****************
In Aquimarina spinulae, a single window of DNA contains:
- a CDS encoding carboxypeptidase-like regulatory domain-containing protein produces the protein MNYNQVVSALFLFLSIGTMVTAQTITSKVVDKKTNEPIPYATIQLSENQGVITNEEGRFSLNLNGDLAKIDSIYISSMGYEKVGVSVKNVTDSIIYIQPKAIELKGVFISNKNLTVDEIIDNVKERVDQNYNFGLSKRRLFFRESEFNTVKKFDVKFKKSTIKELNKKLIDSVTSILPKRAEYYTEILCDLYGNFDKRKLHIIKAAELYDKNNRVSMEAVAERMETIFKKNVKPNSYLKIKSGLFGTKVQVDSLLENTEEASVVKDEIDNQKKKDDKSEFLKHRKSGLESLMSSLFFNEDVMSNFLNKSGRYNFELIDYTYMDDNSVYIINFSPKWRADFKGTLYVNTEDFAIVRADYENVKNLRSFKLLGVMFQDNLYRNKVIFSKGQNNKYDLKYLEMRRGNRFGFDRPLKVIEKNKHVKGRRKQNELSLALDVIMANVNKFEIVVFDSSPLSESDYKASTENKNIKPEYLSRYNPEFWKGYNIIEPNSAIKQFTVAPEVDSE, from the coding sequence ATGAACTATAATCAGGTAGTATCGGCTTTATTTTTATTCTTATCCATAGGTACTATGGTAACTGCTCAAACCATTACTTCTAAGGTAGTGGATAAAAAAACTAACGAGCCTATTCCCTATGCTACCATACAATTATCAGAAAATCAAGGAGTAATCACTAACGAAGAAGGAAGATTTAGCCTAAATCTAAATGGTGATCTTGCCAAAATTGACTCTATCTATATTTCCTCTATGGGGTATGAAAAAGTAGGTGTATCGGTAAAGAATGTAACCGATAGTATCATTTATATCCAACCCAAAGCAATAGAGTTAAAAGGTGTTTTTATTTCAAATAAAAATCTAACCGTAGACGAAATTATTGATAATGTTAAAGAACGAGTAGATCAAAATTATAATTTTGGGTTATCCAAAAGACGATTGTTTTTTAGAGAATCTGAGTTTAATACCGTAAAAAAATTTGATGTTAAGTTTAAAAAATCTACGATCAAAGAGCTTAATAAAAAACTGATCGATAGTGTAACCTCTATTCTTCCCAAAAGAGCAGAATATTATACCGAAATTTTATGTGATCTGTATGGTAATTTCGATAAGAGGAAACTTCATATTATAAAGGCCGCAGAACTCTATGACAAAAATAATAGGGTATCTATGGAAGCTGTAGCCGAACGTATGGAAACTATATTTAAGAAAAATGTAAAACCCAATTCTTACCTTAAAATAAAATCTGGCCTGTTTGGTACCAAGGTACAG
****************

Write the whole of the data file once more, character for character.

In Aquimarina spinulae, a single window of DNA contains:
- a CDS encoding carboxypeptidase-like regulatory domain-containing protein produces the protein MNYNQVVSALFLFLSIGTMVTAQTITSKVVDKKTNEPIPYATIQLSENQGVITNEEGRFSLNLNGDLAKIDSIYISSMGYEKVGVSVKNVTDSIIYIQPKAIELKGVFISNKNLTVDEIIDNVKERVDQNYNFGLSKRRLFFRESEFNTVKKFDVKFKKSTIKELNKKLIDSVTSILPKRAEYYTEILCDLYGNFDKRKLHIIKAAELYDKNNRVSMEAVAERMETIFKKNVKPNSYLKIKSGLFGTKVQVDSLLENTEEASVVKDEIDNQKKKDDKSEFLKHRKSGLESLMSSLFFNEDVMSNFLNKSGRYNFELIDYTYMDDNSVYIINFSPKWRADFKGTLYVNTEDFAIVRADYENVKNLRSFKLLGVMFQDNLYRNKVIFSKGQNNKYDLKYLEMRRGNRFGFDRPLKVIEKNKHVKGRRKQNELSLALDVIMANVNKFEIVVFDSSPLSESDYKASTENKNIKPEYLSRYNPEFWKGYNIIEPNSAIKQFTVAPEVDSE, from the coding sequence ATGAACTATAATCAGGTAGTATCGGCTTTATTTTTATTCTTATCCATAGGTACTATGGTAACTGCTCAAACCATTACTTCTAAGGTAGTGGATAAAAAAACTAACGAGCCTATTCCCTATGCTACCATACAATTATCAGAAAATCAAGGAGTAATCACTAACGAAGAAGGAAGATTTAGCCTAAATCTAAATGGTGATCTTGCCAAAATTGACTCTATCTATATTTCCTCTATGGGGTATGAAAAAGTAGGTGTATCGGTAAAGAATGTAACCGATAGTATCATTTATATCCAACCCAAAGCAATAGAGTTAAAAGGTGTTTTTATTTCAAATAAAAATCTAACCGTAGACGAAATTATTGATAATGTTAAAGAACGAGTAGATCAAAATTATAATTTTGGGTTATCCAAAAGACGATTGTTTTTTAGAGAATCTGAGTTTAATACCGTAAAAAAATTTGATGTTAAGTTTAAAAAATCTACGATCAAAGAGCTTAATAAAAAACTGATCGATAGTGTAACCTCTATTCTTCCCAAAAGAGCAGAATATTATACCGAAATTTTATGTGATCTGTATGGTAATTTCGATAAGAGGAAACTTCATATTATAAAGGCCGCAGAACTCTATGACAAAAATAATAGGGTATCTATGGAAGCTGTAGCCGAACGTATGGAAACTATATTTAAGAAAAATGTAAAACCCAATTCTTACCTTAAAATAAAATCTGGCCTGTTTGGTACCAAGGTACAG